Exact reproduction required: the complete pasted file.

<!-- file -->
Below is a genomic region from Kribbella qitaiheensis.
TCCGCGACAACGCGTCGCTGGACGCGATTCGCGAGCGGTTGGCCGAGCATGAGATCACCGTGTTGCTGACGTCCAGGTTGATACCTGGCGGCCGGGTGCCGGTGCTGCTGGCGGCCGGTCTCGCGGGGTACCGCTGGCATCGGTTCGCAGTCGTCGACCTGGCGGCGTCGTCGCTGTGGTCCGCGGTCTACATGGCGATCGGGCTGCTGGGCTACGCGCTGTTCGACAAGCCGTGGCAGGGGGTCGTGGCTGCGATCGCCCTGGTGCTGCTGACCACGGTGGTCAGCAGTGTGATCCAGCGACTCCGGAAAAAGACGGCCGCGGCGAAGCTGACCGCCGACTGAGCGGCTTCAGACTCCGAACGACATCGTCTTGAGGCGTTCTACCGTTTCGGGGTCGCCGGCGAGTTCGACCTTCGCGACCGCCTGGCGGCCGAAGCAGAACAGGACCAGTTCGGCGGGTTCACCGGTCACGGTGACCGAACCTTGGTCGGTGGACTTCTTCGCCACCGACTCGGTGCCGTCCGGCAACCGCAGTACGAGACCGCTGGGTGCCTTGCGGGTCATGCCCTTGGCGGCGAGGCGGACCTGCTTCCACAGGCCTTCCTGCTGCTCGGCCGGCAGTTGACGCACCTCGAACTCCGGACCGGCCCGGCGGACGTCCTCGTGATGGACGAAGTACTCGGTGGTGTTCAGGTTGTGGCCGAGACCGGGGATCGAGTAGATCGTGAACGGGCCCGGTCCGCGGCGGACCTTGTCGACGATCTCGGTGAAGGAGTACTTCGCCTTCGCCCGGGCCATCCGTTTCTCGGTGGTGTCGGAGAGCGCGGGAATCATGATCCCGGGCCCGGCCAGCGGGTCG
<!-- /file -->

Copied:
Below is a genomic region from Kribbella qitaiheensis.
TCCGCGACAACGCGTCGCTGGACGCGATTCGCGAGCGGTTGGCCGAGCATGAGATCACCGTGTTGCTGACGTCCAGGTTGATACCTGGCGGCCGGGTGCCGGTGCTGCTGGCGGCCGGTCTCGCGGGGTACCGCTGGCATCGGTTCGCAGTCGTCGACCTGGCGGCGTCGTCGCTGTGGTCCGCGGTCTACATGGCGATCGGGCTGCTGGGCTACGCGCTGTTCGACAAGCCGTGGCAGGGGGTCGTGGCTGCGATCGCCCTGGTGCTGCTGACCACGGTGGTCAGCAGTGTGATCCAGCGACTCCGGAAAAAGACGGCCGCGGCGAAGCTGACCGCCGACTGAGCGGCTTCAGACTCCGAACGACATCGTCTTGAGGCGTTCTACCGTTTCGGGGTCGCCGGCGAGTTCGACCTTCGCGACCGCCTGGCGGCCGAAGCAGAACAGGACCAGTTCGGCGGGTTCACCGGTCACGGTGACCGAACCTTGGTCGGTGGACTTCTTCGCCACCGACTCGGTGCCGTCCGGCAACCGCAGTACGAGACCGCTGGGTGCCTTGCGGGTCATGCCCTTGGCGGCGAGGCGGACCTGCTTCCACAGGCCTTCCTGCTGCTCGGCCGGCAGTTGACGCACCTCGAACTCCGGACCGGCCCGGCGGACGTCCTCGTGATGGACGAAGTACTCGGTGGTGTTCAGGTTGTGGCCGAGACCGGGGATCGAGTAGATCGTGAACGGGCCCGGTCCGCGGCGGACCTTGTCGACGATCTCGGTGAAGGAGTACTTCGCCTTCGCCCGGGCCATCCGTTTCTCGGTGGTGTCGGAGAGCGCGGGAATCATGATCCCGGGCCCGGCCAGCGGGTCG